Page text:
Harry Potter and the Order of the Phoenix
by J.K. Rowling
Luna Lovegood is a fifth year whom Ron, Harry, Hermione, and Ginny meet on the train to Hogwarts at the outset of the novel. She is a Ravenclaw, but she doesn't really seem to belong anywhere – she doesn't appear to be close to any of the other Ravenclaws we have encountered before, such as Cho Chang, Padma Patil, or Roger Davies. Her whole manner is dreamy and disconnected, and she makes random comments seemingly out of nowhere. When she walks over to Harry to declare that she believes that Voldemort has returned, her show of support is overshadowed by the laughter from the other Gryffindors over her radish earrings.
Luna's father is the editor of a wizarding tabloid called The Quibbler. Generally, The Quibbler reports on things that are not true – Luna seems to have a particular fondness for something called a Crumple-Horned Snorkak, for example. But it's precisely because no one takes The Quibbler seriously that it is far enough outside of Ministry control to print an exclusive, no-holds-barred interview with Harry Potter on what really happened with Voldemort, the Death Eaters, and Cedric Diggory at the close of the Triwizard Tournament. Perhaps The Quibbler has a reputation for ridiculousness, but it can also be serious when the need calls for it.
That description of The Quibbler – that it is ridiculous until it needs to be serious – actually works for Luna as well. Her dreaminess and strangeness cover a brave, loyal girl. She accompanies Harry, Ron, Hermione, Ginny, and Neville to the Department of Mysteries at the end of the novel, and she helps to hold back the Death Eaters for as long as she can.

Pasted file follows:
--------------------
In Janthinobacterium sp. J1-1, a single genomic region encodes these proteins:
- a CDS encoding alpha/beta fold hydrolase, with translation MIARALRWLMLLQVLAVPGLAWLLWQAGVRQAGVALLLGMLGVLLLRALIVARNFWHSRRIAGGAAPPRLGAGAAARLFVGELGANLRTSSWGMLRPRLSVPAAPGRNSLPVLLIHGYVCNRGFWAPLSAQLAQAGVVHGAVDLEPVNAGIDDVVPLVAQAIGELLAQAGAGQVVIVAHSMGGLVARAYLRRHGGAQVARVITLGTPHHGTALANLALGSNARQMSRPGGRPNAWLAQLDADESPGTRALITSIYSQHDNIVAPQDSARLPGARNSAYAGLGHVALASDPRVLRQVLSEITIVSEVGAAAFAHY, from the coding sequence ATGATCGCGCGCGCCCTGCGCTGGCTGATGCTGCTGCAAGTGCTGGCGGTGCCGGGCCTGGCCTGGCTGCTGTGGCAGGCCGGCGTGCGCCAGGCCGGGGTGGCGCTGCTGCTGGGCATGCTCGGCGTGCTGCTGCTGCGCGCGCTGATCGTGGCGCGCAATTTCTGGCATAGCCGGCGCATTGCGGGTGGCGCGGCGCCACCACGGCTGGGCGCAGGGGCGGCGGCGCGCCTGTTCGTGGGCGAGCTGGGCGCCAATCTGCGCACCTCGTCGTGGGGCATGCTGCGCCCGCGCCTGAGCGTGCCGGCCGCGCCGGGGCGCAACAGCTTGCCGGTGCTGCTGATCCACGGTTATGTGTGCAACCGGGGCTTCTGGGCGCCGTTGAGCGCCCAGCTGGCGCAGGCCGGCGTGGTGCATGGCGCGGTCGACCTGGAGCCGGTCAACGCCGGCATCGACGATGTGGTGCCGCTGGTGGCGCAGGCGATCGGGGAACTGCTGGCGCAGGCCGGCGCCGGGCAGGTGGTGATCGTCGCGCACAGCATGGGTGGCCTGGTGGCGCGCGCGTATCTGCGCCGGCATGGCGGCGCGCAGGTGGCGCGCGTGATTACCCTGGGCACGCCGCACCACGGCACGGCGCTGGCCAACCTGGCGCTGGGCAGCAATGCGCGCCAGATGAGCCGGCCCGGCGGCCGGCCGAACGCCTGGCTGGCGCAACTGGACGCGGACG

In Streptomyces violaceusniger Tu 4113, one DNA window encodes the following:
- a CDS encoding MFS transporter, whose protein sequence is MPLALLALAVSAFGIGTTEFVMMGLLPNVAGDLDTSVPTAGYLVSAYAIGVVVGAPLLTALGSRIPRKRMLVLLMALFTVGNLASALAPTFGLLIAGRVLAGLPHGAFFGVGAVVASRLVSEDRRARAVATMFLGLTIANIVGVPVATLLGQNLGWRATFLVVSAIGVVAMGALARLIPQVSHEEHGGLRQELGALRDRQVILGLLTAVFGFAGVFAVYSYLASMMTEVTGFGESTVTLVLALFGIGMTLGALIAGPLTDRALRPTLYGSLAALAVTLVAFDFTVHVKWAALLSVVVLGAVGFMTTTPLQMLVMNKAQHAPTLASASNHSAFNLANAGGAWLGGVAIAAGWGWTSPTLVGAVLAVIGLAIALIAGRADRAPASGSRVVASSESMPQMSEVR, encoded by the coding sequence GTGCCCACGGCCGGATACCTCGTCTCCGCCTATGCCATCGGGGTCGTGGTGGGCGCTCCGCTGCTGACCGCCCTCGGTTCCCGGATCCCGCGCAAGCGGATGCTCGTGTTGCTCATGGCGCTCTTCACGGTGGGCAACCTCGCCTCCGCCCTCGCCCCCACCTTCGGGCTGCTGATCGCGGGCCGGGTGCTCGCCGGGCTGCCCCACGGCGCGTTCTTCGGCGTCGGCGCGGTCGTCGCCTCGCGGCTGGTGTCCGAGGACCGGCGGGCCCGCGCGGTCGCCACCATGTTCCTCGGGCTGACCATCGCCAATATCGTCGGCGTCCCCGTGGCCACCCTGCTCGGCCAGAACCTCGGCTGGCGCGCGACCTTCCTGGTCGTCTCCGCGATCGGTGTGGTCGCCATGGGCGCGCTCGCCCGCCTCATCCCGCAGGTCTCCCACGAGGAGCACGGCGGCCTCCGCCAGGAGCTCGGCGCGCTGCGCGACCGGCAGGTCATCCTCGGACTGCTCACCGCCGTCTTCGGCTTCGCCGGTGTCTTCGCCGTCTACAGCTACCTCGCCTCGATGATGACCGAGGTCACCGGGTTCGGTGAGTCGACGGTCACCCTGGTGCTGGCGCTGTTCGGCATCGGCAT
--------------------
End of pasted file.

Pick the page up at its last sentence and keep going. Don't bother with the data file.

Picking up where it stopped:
What's more, Luna appears more perceptive about life and death than any of the other Hogwarts students we know. When Harry first sees the Thestrals, the skeletal bat-winged horses that pull the school carriages, Luna assures Harry that she can see them, too. The reason that Luna can see them is because she has seen and understood death: her mother died in a magic experiment. After Sirius's death, Luna tells Harry about her mother:
It was rather horrible. [...] I still feel very sad about it sometimes. But I've still got Dad. And anyway, it's not as though I'll never see Mum again, is it? [...] Oh come on. You heard them, just behind the veil, didn't you? [...] In that room with the archway. They were just lurking out of sight, that's all. (38.189-193)
Luna really believes that, even if we can't speak to the dead right now, that doesn't mean we'll never see them again. They are out of sight, but only temporarily – we'll see when we get beyond the veil ourselves. For now, it's enough to know that the people we care about who have passed away are still there, just not visible. And while Harry isn't sure if he can believe Luna (since she believes in so many incredible things), he still remains comforted by her faith.